If you need anymore convincing on this subject work out for yourself how much an interest rate of 20% on a debt of £2500 will cost you over five years. Go on. Get your calculator out and multiply 2500 by 20% x 5.
 
Yes, it's £2500 paid in nice monthly instalments of £41.66. Forty quid a month doesn't sound too bad does it... it's two and half thousand pounds! And that's only the interest, there's another £41 per month of capital to pay back as well over five years.
 
Please, save yourself the pain, cut up your credit cards! It will go on for years if you don't. And if you are in debt work out a plan to get rid of all debt (other than a mortgage on bricks and mortar) as quickly as you can. If you need help, ask for it.
 
Trust me you won't regret it.
 
3.Make a Budget – this doesn't have to be an elaborate affair, just write down on a piece of paper how much money you spend on basics – food, accommodation, travel - and see how much is left every month. Then decide what you want to spend it on. Easy.
 
Put around 10% of your income into a savings account at the beginning of the month before paying anybody anything. You're not working to keep the utility companies and the credit card companies in business, you're working for you. So start by paying yourself first.
 
We haven't talked about the 8th wonder of the world – compound interest. We'll come to that later.. think of it this way, it's the exact opposite of credit card charges – it rolls up for your benefit and nobody else...
 
If I'd just done these three things in my twenties the next thirty years would have been so much easier.
 
Tell your friends. And if you want to chat this through – call or email – I'm here to help.

Regards,

Nicholas.
In my work as a financial planner I invite people to engage in a simple three part process.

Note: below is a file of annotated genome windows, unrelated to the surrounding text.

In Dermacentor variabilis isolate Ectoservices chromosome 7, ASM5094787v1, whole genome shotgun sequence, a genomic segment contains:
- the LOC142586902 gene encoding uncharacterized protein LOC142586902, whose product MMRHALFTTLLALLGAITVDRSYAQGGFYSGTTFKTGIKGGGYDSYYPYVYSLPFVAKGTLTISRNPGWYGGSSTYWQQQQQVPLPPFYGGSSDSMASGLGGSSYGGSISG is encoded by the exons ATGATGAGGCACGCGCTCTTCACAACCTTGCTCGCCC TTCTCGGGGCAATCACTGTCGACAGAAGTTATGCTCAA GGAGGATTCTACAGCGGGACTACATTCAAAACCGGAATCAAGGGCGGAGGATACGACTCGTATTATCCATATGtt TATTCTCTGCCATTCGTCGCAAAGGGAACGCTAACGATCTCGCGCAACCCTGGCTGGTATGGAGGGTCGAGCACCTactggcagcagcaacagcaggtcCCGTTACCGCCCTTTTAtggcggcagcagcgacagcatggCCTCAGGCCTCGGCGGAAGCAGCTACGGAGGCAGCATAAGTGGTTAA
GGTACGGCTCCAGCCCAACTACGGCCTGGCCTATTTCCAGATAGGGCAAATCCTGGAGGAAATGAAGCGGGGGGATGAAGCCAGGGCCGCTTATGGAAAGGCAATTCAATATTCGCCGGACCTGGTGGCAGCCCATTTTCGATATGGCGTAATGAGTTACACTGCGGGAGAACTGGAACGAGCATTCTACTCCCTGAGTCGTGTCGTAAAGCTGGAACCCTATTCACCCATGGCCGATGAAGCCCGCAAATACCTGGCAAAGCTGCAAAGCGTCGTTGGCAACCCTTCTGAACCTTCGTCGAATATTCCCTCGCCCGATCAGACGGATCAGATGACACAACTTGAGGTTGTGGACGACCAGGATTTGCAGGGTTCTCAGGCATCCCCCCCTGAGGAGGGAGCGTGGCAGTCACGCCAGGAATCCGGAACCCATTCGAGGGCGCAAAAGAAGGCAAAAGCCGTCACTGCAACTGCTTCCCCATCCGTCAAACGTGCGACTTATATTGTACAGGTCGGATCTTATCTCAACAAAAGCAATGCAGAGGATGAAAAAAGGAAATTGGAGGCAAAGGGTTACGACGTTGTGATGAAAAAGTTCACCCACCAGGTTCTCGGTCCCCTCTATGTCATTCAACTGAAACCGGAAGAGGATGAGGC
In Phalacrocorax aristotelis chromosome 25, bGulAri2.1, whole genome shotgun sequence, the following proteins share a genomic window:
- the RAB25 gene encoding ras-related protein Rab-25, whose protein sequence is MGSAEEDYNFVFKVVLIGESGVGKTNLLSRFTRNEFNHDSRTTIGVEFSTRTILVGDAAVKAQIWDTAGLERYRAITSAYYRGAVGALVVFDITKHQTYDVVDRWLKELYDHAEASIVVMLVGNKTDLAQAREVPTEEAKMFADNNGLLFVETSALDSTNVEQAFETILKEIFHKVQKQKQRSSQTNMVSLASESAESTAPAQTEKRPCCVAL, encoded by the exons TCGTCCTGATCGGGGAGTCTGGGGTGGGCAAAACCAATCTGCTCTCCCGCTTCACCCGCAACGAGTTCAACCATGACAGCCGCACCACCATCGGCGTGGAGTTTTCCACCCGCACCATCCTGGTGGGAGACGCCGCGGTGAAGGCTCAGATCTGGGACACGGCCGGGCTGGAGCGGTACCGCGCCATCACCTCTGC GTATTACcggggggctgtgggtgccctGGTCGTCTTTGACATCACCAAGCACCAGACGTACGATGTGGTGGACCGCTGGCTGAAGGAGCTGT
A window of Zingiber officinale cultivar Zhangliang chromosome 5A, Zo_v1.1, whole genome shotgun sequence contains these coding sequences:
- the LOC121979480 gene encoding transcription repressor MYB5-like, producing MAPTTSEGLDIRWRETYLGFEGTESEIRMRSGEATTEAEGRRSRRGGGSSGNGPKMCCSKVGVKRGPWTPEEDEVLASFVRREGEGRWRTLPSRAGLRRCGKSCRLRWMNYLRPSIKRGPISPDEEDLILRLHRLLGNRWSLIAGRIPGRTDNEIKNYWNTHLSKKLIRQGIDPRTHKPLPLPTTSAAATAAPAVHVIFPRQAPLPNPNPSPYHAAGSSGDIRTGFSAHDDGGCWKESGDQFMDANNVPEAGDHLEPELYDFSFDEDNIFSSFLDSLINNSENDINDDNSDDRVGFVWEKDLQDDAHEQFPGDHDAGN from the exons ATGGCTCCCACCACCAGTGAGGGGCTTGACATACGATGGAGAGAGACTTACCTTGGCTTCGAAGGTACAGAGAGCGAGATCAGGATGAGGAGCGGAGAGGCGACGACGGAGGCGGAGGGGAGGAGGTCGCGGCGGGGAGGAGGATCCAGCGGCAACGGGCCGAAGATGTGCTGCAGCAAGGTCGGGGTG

1. To Create a Budget – so that they know what is coming in, where it is being spent and what, if anything, is left over. This process includes a complete review of their assets, income, expenditure, investments and debts. It allows them to see a financial summary of where they are. They can then begin to determine their financial priorities.
  2. To Protect what they Have – their income, assets and wellbeing – from the financial consequences of premature death or unexpected disability and illness. The information on the financial summary enables us to quantify this accurately.
  3. To Save and Invest – once we have protected where they are we can begin to save for short term goals and invest for their future and long term well being.
Put like that it all seems very simple and logical. For most people it is not, most people feel daunted by taking these steps, confused by financial jargon and unsure where to start. The vast majority of us avoid the issues all together and simply muddle through.

Muddling through definitely works in the short term. The long term reality sadly is unrealistic expectations, disappointment and a sense of regret. Most of us in our thirties and forties struggle with the demands of a growing family, and perform a high wire act between the  income that never seems to keep pace with rising prices and a vague sense that we are not managing things as well as we might. And most of us in our fifties and sixties have a sharp ‘reality check’ at some point and wish we had taken more care of our finances when younger.